I’ve never really understood why people think this way. A shop turning down a customer is already being punished – they’re losing money! I’d understand picking on people who, say, offer a discount to straight couples, or make gay couples use a separate entrance to the shop. And so on. But I really don’t understand this… first, why would you want to force a shop to take your business if they are against what you are doing? If a shop refused to make cakes for Christian weddings, for instance, I would not want to patronize them in the first place. Second, in what world should someone be forced to violate their own moral code to provide a non-essential service to another human being? If all the shops in Canada refused to make cakes for Christian weddings, I could bake my own. Or even skip the cake (as we actually did when my wife and I got married.) This sort of “sue anyone who objects” will make the law into a dangerous weapon for enforcing personal  opinions against those not in vogue. It’s already happening – some people have been specifically targeted for their beliefs under these new laws. Again, if you truly care about discrimination, that should scare you.

…and some uniquely problematic opinions held by some Christians:

7) God hates homosexuals

Oh, didn’t we cover this already? Yeah, well, it’s good for Christians to recognize that some people do hate homosexuals and use the Christian faith as an excuse to justify it. Sometimes people are just insensitive rubes – I’ve had a gay friend show me a video disseminating hatred toward religious people without realizing that it was hateful. I’ve heard of many stories of Christians doing that to homosexuals – not because they hate them, but because they don’t think before they rush on to quote Leviticus.

Other times, people who profess to be Christians are just using their faith to mask some sort of personal hatred/insecurity about homosexuals, sometimes even without realizing it while truly believing that their faith is what drives them. Sometimes people even try to legislate from parts of Leviticus – like in Uganda. And sometimes people who would never ask God’s opinion on anything spout variations on this simply because they dislike gay people. Don’t be like that. Read your Bible regularly, all of it, not just the easy parts that seem to correspond with your own ideas.

Peeps discover firsthand the dangers of prooftexting. (External image; originally seen on Buzzfeed, not sure who created it, contact me if you want credit.)

8) The Bible is just about love – that means we support same-sex marriage!

This is the opposite problem, but it’s just as bad. My first advice: read your Bible from cover to cover next time.

Second, I won’t try to tell people what to do in every situation (that’s not my job) but generally Christians should not support same-sex marriages. (You can look up those infamous supporting passages yourself.) For me personally, that means I will never intentionally attend a same-sex wedding or offer congratulations for one – in the same way that I would never congratulate a friend for shacking up before marriage. This is because the Bible clearly says that it is wrong. There’s no way to whitewash the Bible and nearly two thousand years of unanimous Christian tradition on this: marriage is between a man and a woman, never between people of the same gender, and to say or celebrate otherwise is to directly disobey the Christian God. Don’t get sucked in by the zeitgeist.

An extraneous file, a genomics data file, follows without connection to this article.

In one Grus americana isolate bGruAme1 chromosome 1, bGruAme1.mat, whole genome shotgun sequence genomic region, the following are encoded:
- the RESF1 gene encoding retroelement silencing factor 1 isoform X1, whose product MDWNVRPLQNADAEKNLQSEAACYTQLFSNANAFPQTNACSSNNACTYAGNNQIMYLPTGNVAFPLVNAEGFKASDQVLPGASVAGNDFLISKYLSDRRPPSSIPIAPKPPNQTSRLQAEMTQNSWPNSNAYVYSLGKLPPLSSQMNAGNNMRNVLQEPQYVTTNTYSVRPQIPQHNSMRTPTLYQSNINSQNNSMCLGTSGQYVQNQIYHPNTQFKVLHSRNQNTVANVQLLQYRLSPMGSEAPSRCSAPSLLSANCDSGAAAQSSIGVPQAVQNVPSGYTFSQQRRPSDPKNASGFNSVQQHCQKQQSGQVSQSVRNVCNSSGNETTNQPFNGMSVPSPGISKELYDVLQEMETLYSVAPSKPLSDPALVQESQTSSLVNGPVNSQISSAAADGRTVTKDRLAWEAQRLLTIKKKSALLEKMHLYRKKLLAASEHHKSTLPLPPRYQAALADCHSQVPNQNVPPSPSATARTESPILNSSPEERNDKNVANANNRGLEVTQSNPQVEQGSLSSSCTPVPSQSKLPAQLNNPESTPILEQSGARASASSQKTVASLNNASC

9) Religion needs to evolve to survive

This gets into a larger set of questions about epistemology and also the nature of religion. However, if you accept historic Christian assertions that God does not change, is not constructed by human beings and cannot give contradictory revelation, you can’t in any honesty believe this. If you can’t buy those assertions you really can’t call yourself Christian; you’ve simply built a custom-order Christian-ish religion for yourself. Christianity is not a company marketing platform. It doesn’t need to be appealing; it needs to be true. Part of that truth is that you are what needs to evolve. We need to be conformed to God’s expectations, not our own. God isn’t trying to teach us how to be good citizens of 21st century democratic countries with well-developed social systems and a post-Victorian absorption with sexual social policies; he’s trying to prepare us for heaven. As for Christianity’s survival, that’s God’s job. We’re called to obey.

And this isn’t new. Homosexuals have been around a long time. Christians and Christian theology has known about homosexual tendencies for a long time. This 180 has no pressing reason to happen apart from being torn between craving acceptance in our broader culture and our responsibility to seek the kingdom first.

11) I can get away with saying, “Love the sinner, hate the sin” and giving this topic no further thought

I still remember in my theology classes hearing a presentation about homosexuals in the church and hearing nothing about how to help them pastorally, just a list of reasons why what they were doing was wrong and why church discipline was important. When I asked, one of the group members admitted that they hadn’t thought about how to practically offer support. He wasn’t a bad guy, it just hadn’t crossed his mind.

Well, homosexuals are real people made in the image of God who need to have the Gospel make an impact in their lives. They need intimacy and friendship, support and love – especially when they come to the church. They have a calling that is not very popular in the world or church today – they are called to be celibate. This is not an easy calling! They need communities who will work and live along side them, experience with them their joys and sorrows, and really, truly be neighbourly to them. Ultimately, this is an opportunity for us to rediscover the Bible… for where we have been guilty (at least as Protestants) of prizing the calling to marriage at the expense of the calling to be celibate, we ought to remember that Paul wished that all believers could remain celibate and dedicate their lives to God. (I Corinthians 7)